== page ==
Having just reached 100 days without alcohol I thought I’d reach out to those of you doing Dry January, congratulate you, and hope you keep going for 9 more days. Well done.
If you are thinking of continuing, say until Easter, my advice is DO IT. It gets easier and easier and your life will improve, trust me. Everything you read in the books like The Sober Diaries & The Sober Revolution, and on Facebook in One Year No Beer is true – they are not conning you. You do sleep a lot better, your moods improve, you have more energy, the guilts go, you lose weight, you save money and you just feel more… like YOU. Life isn’t flat and boring, parties are great because you speak to everyone and remember conversations. The biggest motivator for me is waking early, ready to get up and go, EVERY SINGLE DAY.
Some of you may be surprised at this blog. Maybe you thought I didn’t drink very much, or perhaps you assumed that, because I am a yoga teacher and run a wellbeing centre, my entire life is pure and wholesome? Not true. We all have our ‘stuff’ and our own ways of dealing with it – mine was wine (and gin, and the odd beer). My drinking habit played on my mind a lot, and it had done for a long time – I knew the daily glasses of wine didn’t really match with the life I was aspiring to have.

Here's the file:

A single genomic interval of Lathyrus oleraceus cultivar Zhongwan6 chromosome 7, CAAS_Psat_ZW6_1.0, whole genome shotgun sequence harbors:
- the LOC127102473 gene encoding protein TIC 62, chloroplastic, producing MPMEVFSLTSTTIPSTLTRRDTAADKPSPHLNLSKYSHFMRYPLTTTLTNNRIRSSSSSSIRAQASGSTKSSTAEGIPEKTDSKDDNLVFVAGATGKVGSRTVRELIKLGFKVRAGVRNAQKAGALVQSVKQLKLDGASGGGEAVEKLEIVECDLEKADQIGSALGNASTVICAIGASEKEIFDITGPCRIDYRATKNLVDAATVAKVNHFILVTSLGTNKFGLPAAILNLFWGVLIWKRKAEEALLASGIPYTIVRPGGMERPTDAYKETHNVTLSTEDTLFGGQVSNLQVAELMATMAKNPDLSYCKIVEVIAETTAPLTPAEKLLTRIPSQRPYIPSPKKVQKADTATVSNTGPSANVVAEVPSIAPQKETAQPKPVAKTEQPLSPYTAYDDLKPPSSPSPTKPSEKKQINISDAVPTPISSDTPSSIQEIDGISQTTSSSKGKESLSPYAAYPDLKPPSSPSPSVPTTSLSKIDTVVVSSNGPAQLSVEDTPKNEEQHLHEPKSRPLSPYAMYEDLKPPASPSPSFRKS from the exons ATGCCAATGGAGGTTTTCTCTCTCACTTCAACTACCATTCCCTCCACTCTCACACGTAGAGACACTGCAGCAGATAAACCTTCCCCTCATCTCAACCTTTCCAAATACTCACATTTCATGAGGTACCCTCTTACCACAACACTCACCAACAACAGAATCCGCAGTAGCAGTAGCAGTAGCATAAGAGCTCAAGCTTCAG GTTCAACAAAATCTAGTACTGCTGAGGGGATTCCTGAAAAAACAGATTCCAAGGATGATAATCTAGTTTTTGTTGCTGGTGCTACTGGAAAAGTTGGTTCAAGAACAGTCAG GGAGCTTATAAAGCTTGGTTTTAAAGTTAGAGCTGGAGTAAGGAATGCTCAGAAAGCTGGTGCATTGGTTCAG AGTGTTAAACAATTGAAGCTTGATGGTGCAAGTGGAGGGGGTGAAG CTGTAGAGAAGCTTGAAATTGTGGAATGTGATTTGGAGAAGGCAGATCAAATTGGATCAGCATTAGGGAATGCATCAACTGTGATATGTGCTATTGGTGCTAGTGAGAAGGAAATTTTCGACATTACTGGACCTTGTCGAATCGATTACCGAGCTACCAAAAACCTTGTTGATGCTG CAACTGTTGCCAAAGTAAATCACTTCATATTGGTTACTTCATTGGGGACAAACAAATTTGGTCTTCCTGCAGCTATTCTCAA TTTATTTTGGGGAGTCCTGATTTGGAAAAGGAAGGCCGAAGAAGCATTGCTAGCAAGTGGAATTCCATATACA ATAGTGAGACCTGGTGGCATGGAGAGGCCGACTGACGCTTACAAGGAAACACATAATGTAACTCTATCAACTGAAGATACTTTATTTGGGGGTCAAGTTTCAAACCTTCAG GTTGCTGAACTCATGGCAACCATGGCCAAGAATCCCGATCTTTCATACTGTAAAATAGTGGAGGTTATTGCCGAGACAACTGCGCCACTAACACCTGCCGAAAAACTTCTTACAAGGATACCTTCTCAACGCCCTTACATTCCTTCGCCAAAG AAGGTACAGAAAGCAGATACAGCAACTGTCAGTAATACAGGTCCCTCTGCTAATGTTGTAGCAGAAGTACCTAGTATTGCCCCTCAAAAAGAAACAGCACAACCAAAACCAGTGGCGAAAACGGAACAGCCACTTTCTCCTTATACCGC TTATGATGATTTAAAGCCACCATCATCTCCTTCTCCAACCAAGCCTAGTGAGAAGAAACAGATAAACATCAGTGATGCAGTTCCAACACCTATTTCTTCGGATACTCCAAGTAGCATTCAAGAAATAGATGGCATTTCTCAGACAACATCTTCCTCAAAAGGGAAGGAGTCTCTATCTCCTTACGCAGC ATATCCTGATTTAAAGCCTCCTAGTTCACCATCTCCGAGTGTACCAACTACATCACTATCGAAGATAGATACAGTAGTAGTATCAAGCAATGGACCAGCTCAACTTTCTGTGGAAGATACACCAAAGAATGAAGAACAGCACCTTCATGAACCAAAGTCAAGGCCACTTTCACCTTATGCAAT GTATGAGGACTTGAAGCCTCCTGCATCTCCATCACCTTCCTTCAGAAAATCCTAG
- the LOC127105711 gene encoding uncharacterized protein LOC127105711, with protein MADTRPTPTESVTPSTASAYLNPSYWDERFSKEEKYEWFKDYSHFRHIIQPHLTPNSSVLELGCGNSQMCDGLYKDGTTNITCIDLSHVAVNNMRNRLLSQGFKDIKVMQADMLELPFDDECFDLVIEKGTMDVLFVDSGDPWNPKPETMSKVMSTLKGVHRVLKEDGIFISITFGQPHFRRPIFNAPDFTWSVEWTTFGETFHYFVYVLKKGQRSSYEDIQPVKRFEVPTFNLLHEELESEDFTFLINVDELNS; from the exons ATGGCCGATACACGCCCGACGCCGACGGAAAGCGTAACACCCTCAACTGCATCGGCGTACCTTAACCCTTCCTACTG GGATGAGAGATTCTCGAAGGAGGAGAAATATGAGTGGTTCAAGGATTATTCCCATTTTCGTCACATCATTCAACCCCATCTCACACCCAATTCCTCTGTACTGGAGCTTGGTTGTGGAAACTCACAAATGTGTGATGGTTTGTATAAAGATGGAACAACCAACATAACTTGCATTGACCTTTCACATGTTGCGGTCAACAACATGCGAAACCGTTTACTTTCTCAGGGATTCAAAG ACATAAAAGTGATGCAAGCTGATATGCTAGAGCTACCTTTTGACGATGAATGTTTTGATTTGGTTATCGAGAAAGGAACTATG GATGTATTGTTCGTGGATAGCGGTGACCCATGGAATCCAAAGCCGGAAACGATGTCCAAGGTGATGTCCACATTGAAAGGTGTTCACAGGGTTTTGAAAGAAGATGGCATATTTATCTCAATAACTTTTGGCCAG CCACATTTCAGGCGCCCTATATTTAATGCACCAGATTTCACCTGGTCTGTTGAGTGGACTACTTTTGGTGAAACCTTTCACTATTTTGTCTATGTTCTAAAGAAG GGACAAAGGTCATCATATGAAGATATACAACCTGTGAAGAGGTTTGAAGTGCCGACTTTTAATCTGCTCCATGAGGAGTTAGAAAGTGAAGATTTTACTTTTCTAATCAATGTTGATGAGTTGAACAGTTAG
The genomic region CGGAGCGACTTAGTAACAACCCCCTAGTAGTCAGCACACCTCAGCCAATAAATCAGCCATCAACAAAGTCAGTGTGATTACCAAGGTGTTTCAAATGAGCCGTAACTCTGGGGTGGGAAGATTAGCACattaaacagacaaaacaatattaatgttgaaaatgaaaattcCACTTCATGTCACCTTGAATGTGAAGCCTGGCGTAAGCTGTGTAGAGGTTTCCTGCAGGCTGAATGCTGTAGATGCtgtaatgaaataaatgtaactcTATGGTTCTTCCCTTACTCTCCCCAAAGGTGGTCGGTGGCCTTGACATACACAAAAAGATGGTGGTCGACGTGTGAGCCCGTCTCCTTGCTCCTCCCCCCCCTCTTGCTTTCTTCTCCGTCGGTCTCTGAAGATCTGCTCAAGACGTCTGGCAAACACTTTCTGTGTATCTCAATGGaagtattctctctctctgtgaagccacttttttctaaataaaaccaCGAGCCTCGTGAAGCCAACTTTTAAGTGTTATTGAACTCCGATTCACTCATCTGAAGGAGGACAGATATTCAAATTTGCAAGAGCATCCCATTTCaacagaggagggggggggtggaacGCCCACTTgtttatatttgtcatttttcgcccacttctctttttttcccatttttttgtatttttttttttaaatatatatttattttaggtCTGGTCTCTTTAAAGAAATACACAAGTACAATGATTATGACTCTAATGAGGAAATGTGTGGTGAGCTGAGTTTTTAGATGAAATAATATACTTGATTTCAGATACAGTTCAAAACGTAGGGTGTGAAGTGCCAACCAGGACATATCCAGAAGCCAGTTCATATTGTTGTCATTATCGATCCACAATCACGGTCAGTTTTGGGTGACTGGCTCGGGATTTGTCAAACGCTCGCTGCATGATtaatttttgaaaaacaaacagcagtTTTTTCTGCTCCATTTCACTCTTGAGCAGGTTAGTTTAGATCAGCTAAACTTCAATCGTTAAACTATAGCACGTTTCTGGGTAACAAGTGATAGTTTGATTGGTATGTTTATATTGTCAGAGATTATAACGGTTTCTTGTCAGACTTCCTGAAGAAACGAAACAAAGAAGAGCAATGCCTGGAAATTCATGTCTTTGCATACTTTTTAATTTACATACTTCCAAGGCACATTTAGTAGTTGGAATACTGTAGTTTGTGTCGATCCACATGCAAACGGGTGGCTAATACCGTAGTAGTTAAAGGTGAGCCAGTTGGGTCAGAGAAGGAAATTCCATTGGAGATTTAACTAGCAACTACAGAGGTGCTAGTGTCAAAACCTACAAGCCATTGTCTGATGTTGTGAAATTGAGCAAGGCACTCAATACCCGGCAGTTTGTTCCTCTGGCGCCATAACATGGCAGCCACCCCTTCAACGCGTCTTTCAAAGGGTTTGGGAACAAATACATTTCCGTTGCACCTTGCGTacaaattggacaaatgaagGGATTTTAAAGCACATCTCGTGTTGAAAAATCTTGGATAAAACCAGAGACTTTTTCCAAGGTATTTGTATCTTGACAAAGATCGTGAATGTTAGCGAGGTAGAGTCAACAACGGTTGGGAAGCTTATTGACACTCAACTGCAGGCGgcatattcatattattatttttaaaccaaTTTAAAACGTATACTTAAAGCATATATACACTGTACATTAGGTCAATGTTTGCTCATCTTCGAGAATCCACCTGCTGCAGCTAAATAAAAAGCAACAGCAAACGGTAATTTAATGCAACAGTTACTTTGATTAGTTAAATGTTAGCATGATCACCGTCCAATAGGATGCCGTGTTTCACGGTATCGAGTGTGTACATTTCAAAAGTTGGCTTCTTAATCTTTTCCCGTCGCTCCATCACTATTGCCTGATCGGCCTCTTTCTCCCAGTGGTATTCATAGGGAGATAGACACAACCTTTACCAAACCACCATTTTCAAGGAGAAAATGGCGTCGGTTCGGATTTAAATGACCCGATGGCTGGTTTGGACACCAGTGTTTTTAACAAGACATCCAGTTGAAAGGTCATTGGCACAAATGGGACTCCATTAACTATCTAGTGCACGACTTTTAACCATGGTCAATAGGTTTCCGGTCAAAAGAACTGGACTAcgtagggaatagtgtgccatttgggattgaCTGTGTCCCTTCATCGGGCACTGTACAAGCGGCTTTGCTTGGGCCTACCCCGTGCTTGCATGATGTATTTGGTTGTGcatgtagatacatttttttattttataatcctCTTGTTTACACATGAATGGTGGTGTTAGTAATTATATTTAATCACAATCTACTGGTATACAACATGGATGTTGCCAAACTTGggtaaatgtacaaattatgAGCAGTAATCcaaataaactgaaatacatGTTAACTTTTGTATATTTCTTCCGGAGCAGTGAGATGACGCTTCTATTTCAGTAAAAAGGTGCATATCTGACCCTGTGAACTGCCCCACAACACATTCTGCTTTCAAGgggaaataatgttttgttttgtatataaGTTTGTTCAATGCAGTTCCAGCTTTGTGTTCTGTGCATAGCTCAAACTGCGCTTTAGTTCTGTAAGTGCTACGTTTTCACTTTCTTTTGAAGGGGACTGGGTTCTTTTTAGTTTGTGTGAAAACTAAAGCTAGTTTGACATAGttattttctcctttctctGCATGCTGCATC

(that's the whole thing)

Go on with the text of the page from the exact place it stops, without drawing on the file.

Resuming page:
Much of the rest of my is very healthy; I practice yoga daily, I take long walks, I meditate, I’m a vegetarian, I refuse to put anything on my hair and skin that I wouldn’t eat… and yet I was swilling down, on average, 4-5 bottles of cheap plonk a week. It was rather hypocritical and wasn’t supporting me in any way.
When I first gave up, 2 days after my 50th birthday, I told most people that the weekend celebrations had been a ‘car-crash’ and that I had to give up. It wasn’t actually that bad, I’ve had worse, but the weekend was a defining moment. It was a turning point, and I decided that I didn’t want this toxic relationship in my life any more.
As I reflect on the past 100 days, and my habit (addiction?), I think I just slowly fell out of love with booze. It was wonderful in the fast-paced days of my teens and 20s, rather like being with a wild but totally unsuitable boyfriend. But, like many women, that became a daily crutch in the years when the kids were young, and we couldn’t party like we had. I think in my 30s and 40s I’d settled down with that guy who really should have been an ex-boyfriend. Well, I’m 50 now, and he’s gone.
The theme for this term’s yoga classes is abhyasa & vairagya from chapter 1 of Patanjali’s Yoga Sutra. Vairagya means detachment or letting go, abhyasa is practice & discipline or support. I am asking my students to consider which practices or habits really support them in their lives and which don’t. Drinking was a habit that I thought of as a support for years, but it wasn’t, and letting go of it has actually been a huge relief, leaving me feeling free and light.